KILLINGTON, Vt. -- Only a year after generating publicity for voting to secede and join New Hampshire, residents of this ski town are being asked to decide on town meeting day whether to rethink the idea.
"It's been a year, so it seemed like a good time to update people about where we stand and to bring the issue up again in a substantive way," Town Manager David Lewis said. "It seemed appropriate to tie it in with a vote at Town Meeting to give the voters the ability to say, 'We don't want to go any further.' "
Although Lewis and the board want to be responsive to voters, they don't have much fear that their efforts to date will be overturned.
"The board supports continuing, and they feel that it's been generally positive both inside Vermont and outside," he said. "We fully expect the voters will not tell us to discontinue, but it is something the voters can do."
Otto Iannantuoni, an innkeeper in town who has marshaled opposition to secession, hopes that this town meeting will mark the end of Killington's quest. To secede, Killington would have to get approval from both state legislatures and Congress.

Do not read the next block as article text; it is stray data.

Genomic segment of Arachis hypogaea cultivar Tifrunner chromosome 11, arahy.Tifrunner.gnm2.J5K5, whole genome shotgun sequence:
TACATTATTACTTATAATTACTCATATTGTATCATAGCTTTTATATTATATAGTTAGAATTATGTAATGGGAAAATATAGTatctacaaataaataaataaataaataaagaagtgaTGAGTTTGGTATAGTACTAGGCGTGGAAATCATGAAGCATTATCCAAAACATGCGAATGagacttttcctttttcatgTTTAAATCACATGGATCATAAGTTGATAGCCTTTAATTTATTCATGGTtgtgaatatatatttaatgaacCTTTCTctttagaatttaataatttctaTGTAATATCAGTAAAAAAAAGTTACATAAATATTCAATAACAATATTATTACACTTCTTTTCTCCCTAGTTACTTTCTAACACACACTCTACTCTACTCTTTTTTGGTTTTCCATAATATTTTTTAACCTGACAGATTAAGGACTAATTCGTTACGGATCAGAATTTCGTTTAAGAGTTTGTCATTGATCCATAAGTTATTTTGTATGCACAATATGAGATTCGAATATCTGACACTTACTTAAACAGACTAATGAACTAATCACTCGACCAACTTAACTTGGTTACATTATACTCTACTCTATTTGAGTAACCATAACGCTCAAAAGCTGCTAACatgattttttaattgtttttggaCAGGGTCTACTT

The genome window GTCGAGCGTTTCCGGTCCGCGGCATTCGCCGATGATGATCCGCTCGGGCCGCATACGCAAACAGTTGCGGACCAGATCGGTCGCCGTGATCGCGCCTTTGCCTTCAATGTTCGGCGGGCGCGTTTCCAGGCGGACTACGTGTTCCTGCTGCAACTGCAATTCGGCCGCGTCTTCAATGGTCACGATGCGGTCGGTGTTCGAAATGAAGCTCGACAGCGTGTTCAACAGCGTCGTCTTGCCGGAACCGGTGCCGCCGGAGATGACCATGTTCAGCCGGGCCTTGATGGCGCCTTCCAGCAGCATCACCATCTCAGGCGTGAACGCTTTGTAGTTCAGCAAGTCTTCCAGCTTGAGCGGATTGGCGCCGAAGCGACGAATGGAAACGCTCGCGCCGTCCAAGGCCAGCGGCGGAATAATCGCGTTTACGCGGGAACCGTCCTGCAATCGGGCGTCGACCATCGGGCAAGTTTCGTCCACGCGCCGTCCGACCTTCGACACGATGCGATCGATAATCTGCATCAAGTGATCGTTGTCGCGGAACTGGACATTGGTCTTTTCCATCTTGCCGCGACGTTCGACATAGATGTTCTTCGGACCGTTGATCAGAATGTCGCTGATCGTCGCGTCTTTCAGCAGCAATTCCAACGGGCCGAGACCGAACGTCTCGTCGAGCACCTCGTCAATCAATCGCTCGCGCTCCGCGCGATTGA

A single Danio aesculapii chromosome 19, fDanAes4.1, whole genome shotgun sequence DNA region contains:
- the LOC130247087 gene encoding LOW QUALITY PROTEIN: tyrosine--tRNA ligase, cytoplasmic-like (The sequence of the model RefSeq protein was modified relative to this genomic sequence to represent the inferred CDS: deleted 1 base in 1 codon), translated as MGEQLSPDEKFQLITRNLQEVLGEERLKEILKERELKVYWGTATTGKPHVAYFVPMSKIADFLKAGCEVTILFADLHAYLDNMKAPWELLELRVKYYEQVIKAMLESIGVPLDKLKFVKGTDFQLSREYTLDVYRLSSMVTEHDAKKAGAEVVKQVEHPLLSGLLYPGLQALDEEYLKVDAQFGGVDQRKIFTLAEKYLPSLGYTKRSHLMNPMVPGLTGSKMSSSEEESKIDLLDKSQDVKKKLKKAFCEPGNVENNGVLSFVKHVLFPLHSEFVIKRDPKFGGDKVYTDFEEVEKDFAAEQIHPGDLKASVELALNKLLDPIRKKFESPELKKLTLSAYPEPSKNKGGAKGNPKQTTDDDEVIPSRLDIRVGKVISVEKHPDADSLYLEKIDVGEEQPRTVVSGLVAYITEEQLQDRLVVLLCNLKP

"Hopefully, we can put this to rest," Iannantuoni said. "It's important, really, to stop what I feel is a bunch of foolishness and get on the right track."
Iannantuoni organized a petition last year urging the town to hold another vote on the secession. That effort failed, in part because it came long after the 30-day window to challenge a town meeting vote had elapsed.
This year, Iannantuoni and six others are working to make sure that the secession revote is cast by paper ballot.
State taxes, however, are expected to make residents unhappy. The town budget is slated to increase by 1 percent and elementary school spending by 0.14 percent. But because of how the state measures the value of properties in town compared with their appraised values, property taxes will rise significantly.
Lewis estimated property taxes on businesses and second homes would increase by at least 10 cents per $100 assessed value. The residential property tax rate could increase by 16 cents per $100 assessed value, he said.